#5. SOLD. Fresh and refreshing: a breathable top, simple and elegant. We visited the remote village of San Pedro Amusgos high in the mountains about eight hours from Oaxaca City. Here they weave cotton on back-strap looms just as they have for centuries. This is a beautiful, lightweight collector’s garment with a white-on-white bodice. Called supplementary weft, the design is woven into the cloth, a difficult maneuver by a master weaver. It is not embroidered! This is new and never worn. Perfect over a skirt, jeans, silk or linen slacks. Wash by hand with a mild soap and hang to dry. Measures 23-3/4″ wide x 29″ long. Size M. $200. Includes USPS priority mail shipping to lower 48 states.

#5 detail of bodice, Amusgos tunic

#6. San Juan Chamula Cape, Chiapas

#6. SOLD. Shades of Gray. This is a traditional cape or shawl, called a Chal, hand-woven in the Chiapas village of San Juan Chamula. This particular textile is one of the finest examples of back-strap loom weaving, coming from the Sna Jolobil Cooperative at the Museo Mundo Maya. The wool is hand-carded and spun using the ancient drop-spindle. This is a total made-by-hand garment. The warp threads are cotton and the weft is a soft, pliant natural gray and cream color sheep wool. The edges are strongly woven with very colorful cotton threads to accent the gray body of the garment. Tie it closed with a hand-made tassel and VOILA. Fun to wear or to use as a bed or sofa scarf. Take the tassels off and make a pillow! Measures  24″ square. $145 USD includes USPS 3-day priority mail to anywhere in the lower 48 states.

#6. Detail of San Juan Chamula cape

How to Buy!

Send me an email: norma.schafer@icloud.com

  • Tell me which piece(s) you want by number.
  • Tell me your complete name, mailing address and email.
  • I will send you a PayPal invoice.
  • As soon as I receive payment, I will confirm and we will prepare for mailing. You should be receiving your order within 5-7 days.

 

Party for the Animals: Fundraiser for Teotitlan Spay-Neuter Clinic, Sunday, August 19, 2018

PLEASE SHARE. CAR POOL TO TEOTITLAN. GIVE. 

I will provide the famous Teotitlan del Valle mole amarillo con pollo tamales made by my neighbor Ernestina. She will also make delicious black bean tamales for the vegetarians among us. You bring the beverages.

We want to raise 5,000 pesos. 

  • It costs 400 pesos total to spay or neuter one animal.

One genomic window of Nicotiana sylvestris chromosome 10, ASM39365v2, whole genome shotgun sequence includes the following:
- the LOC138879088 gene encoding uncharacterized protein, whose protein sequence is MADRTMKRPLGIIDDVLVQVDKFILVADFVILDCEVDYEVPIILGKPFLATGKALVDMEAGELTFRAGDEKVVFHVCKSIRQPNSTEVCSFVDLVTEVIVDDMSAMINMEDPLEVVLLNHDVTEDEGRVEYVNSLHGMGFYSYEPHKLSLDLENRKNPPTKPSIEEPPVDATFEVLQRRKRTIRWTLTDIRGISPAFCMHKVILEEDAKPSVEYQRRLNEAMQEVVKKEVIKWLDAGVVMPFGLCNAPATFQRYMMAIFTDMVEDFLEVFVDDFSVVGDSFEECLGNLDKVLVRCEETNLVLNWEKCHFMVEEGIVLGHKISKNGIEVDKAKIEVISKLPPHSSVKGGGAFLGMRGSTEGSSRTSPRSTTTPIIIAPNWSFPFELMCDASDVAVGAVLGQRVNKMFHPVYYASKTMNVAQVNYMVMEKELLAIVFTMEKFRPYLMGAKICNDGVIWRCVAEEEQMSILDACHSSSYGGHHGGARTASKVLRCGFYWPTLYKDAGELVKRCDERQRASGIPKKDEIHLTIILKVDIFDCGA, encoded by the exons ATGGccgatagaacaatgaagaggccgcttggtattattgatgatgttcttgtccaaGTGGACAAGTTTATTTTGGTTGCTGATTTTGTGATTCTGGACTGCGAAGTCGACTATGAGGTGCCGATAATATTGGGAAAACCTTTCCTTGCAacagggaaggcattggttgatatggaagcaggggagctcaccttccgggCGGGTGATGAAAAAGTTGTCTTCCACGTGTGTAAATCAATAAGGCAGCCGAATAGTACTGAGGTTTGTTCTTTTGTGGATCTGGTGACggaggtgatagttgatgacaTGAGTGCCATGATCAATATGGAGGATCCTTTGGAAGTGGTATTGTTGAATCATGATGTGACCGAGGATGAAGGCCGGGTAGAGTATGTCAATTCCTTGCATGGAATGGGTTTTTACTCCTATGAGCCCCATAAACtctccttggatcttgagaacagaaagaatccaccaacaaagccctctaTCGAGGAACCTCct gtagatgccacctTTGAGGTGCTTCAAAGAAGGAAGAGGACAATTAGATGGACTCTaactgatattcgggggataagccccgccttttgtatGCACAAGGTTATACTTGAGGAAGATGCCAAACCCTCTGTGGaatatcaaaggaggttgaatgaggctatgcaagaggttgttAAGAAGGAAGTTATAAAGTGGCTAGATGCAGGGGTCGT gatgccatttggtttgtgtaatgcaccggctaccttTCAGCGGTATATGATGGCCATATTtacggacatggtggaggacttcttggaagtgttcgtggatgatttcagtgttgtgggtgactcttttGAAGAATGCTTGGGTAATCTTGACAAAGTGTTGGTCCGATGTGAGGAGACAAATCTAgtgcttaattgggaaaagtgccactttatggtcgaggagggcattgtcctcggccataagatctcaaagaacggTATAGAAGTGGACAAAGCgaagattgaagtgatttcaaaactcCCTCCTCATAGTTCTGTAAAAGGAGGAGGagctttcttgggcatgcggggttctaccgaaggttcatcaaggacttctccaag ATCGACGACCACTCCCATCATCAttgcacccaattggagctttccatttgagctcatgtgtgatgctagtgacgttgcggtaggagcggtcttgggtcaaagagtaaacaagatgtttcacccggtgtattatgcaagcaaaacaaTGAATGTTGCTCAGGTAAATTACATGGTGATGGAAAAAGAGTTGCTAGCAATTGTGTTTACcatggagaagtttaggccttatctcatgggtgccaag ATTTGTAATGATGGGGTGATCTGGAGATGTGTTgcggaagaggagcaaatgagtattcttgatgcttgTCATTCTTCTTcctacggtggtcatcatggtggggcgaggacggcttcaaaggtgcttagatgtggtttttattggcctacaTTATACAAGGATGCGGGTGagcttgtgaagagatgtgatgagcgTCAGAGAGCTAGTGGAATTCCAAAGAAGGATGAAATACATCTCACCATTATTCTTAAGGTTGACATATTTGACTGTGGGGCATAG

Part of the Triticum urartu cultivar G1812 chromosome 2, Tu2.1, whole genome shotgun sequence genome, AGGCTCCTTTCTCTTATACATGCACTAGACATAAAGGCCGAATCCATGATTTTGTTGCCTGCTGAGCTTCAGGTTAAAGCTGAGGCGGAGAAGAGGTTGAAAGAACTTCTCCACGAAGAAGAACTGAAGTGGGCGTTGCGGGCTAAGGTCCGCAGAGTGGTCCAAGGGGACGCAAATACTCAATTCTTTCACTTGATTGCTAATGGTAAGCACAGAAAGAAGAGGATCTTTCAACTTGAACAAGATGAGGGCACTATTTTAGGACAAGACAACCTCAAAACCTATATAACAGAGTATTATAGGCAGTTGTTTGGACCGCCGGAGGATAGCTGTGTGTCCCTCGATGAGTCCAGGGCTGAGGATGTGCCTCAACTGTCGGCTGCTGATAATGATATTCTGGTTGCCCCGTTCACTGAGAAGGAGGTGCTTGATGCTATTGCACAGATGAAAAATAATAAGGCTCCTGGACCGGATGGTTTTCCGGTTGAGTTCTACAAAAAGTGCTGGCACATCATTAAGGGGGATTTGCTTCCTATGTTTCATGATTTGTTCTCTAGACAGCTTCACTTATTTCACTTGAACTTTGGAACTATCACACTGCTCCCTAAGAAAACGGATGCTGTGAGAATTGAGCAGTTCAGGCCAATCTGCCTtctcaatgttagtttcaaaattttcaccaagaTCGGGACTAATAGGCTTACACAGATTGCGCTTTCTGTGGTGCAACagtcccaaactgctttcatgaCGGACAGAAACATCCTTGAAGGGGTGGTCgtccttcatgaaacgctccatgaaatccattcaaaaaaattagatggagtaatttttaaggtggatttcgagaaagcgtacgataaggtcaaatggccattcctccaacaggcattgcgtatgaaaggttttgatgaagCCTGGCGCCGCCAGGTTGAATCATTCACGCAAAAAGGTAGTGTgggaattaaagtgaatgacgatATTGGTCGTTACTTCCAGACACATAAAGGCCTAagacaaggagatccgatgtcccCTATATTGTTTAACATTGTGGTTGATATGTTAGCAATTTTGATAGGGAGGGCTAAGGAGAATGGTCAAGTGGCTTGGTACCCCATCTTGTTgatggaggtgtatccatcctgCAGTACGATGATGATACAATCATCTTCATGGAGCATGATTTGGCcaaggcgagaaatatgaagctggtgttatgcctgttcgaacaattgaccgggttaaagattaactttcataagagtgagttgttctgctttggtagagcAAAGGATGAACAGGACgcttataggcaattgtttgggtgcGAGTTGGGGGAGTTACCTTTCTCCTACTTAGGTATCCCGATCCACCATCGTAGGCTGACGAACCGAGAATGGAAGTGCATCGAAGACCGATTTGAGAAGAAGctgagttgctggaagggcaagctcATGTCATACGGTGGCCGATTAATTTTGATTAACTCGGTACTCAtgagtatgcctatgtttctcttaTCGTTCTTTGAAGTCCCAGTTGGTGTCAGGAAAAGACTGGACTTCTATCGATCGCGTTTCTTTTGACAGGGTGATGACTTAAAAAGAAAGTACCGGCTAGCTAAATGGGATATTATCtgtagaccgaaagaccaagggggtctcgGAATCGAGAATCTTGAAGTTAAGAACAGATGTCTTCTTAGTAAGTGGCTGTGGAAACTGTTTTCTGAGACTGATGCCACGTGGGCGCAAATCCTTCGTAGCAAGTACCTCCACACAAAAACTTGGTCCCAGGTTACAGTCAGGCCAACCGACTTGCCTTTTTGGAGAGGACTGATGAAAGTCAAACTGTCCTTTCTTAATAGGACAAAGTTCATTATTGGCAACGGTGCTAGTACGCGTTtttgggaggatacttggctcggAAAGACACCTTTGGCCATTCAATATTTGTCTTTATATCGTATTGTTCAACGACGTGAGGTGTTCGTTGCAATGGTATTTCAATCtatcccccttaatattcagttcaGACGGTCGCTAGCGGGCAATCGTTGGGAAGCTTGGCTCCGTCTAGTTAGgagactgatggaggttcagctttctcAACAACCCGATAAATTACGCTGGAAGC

• We pay 200 pesos to the Tlacolula vets for each animal.
  • It costs 200 pesos per animal for medicines and surgical supplies.
  • Our goal is to help keep the animal population under control, cut the number of unwanted animals, and provide education for families and the community.
  • Usually, there are two clinics a month, every other Thursday, fixing from six to a dozen dogs or a few cats.
  • This is a privately funded endeavor organized by Merry Foss based on donations.
  • The village calls her “Maria de los Perros”
  • Sometimes, when she runs out of funds, she pays out-of-pocket.
  • She is on a mission and we have a long way to go!

Just a bit too young for surgery … later!

HOW TO GIVE!

We can accept funds through PayPal sent to my account: oaxacaculture@me.com  Open PayPal. Choose Send Money to Family and Friends. Click. It will open to a page. Enter send money to oaxacaculture@me.com and the amount. Please be sure it is sent in US dollars. I will then convert to pesos and give your donation to Merry.

Or, use choose the amount you’d like to give below. PayPal will take 3% fee to use these links:

Scenes from the clinic.

Veterinarian Erwin from Tlacolula de Matamoros

Time for anesthesia, Veterinarian Alma, Erwin’s wife, and her cousin, also a Vet

Merry Foss doing in-take, pink tag = rabies shot given

Medicine and supplies

Rounding up the big dogs

The recovery room

Many of you know that over a year ago, I rescued three dogs living wild in the fields near my house. I took them to Merry to have them spayed (two females) and neutered (one male). Starving Beezy, our poster dog, was taken in by Janie during her visit here. Kalisa snatched him about six months ago, to neuter him, but he had another “home.” But, he showed up to Janie starving and in need. The owner got himself another dog he keeps chained to a post in the field.